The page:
The text of acclaimed Illustrator of the Year Axel Scheffler’s comments at the British Book Awards this week makes Brexit more personal for many, as an intensely valued and celebrated publishing artist tells London: ‘It hurts and makes me angry every day.’
‘We can’t have books stuck in dockside waiting for customs clearance,’ points out Hodder Education’s Lis Tribe, as publishers work to inform the government of the industry’s Brexit concerns.
With ‘a lot of anxiety to many businesses as they grapple with the full implications’ of the European Union’s new data privacy regulations, the UK’s Publishers Association launches a special toolkit for its member publishers.
Booksellers applaud the decision to exclude sales of ebooks and copyrighted material from the EU’s proposed legislation to curb geo-blocking.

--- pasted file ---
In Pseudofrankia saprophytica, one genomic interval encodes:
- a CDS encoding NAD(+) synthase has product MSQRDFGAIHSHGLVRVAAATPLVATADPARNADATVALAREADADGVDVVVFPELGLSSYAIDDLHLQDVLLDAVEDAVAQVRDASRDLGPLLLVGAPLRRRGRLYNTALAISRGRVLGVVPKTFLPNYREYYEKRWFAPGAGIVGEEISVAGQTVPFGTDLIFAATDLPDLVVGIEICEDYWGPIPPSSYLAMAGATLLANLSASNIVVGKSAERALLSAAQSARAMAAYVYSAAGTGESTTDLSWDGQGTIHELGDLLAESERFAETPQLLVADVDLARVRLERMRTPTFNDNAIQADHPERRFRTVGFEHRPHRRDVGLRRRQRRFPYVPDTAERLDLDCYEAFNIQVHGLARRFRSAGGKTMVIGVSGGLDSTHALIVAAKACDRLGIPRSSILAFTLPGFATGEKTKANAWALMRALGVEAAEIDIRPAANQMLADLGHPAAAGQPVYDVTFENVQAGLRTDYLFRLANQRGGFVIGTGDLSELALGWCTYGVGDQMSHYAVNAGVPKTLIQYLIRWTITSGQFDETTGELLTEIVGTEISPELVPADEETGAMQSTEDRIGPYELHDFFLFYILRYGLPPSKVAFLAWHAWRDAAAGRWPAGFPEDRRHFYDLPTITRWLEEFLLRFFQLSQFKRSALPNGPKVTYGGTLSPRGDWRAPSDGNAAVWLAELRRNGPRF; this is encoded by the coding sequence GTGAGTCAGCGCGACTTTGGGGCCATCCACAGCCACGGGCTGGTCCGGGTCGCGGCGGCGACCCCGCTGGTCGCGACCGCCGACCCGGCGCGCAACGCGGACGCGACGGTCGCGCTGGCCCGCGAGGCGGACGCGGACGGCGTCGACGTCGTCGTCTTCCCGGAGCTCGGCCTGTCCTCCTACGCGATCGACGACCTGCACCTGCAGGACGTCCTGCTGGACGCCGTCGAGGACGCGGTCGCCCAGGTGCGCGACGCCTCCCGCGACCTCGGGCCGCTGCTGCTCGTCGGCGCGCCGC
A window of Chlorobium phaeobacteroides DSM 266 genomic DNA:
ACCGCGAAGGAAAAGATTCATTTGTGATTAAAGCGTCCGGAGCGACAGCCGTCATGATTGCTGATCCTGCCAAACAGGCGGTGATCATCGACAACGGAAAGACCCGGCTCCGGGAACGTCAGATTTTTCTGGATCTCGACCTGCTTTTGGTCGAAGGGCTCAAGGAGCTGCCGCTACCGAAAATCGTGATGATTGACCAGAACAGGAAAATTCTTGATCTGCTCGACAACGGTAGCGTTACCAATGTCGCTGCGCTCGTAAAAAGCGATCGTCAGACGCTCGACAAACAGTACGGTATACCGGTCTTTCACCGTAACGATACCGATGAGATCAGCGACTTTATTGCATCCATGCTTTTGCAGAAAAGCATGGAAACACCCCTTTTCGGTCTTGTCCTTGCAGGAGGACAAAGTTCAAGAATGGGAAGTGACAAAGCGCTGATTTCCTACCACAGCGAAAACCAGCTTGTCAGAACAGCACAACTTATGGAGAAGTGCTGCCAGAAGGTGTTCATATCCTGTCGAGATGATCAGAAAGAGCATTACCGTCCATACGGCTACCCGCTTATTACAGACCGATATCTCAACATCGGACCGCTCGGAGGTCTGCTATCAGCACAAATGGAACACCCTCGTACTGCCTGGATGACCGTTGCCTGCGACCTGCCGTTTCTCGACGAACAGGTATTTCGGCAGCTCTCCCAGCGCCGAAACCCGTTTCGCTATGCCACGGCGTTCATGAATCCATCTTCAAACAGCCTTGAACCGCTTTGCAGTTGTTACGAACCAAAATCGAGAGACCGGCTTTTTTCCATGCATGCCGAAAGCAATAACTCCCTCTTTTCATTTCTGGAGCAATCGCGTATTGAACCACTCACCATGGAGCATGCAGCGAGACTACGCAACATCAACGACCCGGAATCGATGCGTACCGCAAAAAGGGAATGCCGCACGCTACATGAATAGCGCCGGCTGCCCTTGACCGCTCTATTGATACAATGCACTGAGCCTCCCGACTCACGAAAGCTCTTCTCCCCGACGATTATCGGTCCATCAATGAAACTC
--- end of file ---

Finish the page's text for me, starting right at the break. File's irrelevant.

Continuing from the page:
Anne Bergman-Tahon offers the European perspective on Brexit, addressing the UK’s ‘positive approach to licensing’ and the status of EU workers in the UK.
‘We have to be realistic about the European market,’ says the Publishers Association’s Stephen Lotinga. ‘It’s been declining over the last five years.’
On the way to Europe’s Digital Single Market, booksellers are alarmed by proposed EU legislation on geo-blocking and its potential effects on ebook sales.
Publishers’ responsibilities with ‘controversial authors professing what seem to be unpopular opinion’ at BEA, while Brussels gets some perspective on VAT.
A proposal for redistributing copyright revenues to authors in Germany has been left in limbo, even as the European Commission proposes its own update to the EU’s copyright framework.
‘UK publishing will embrace the opportunities presented by leaving the EU,’ according to a Brexit manifesto on the Publishers Association’s lobbying points.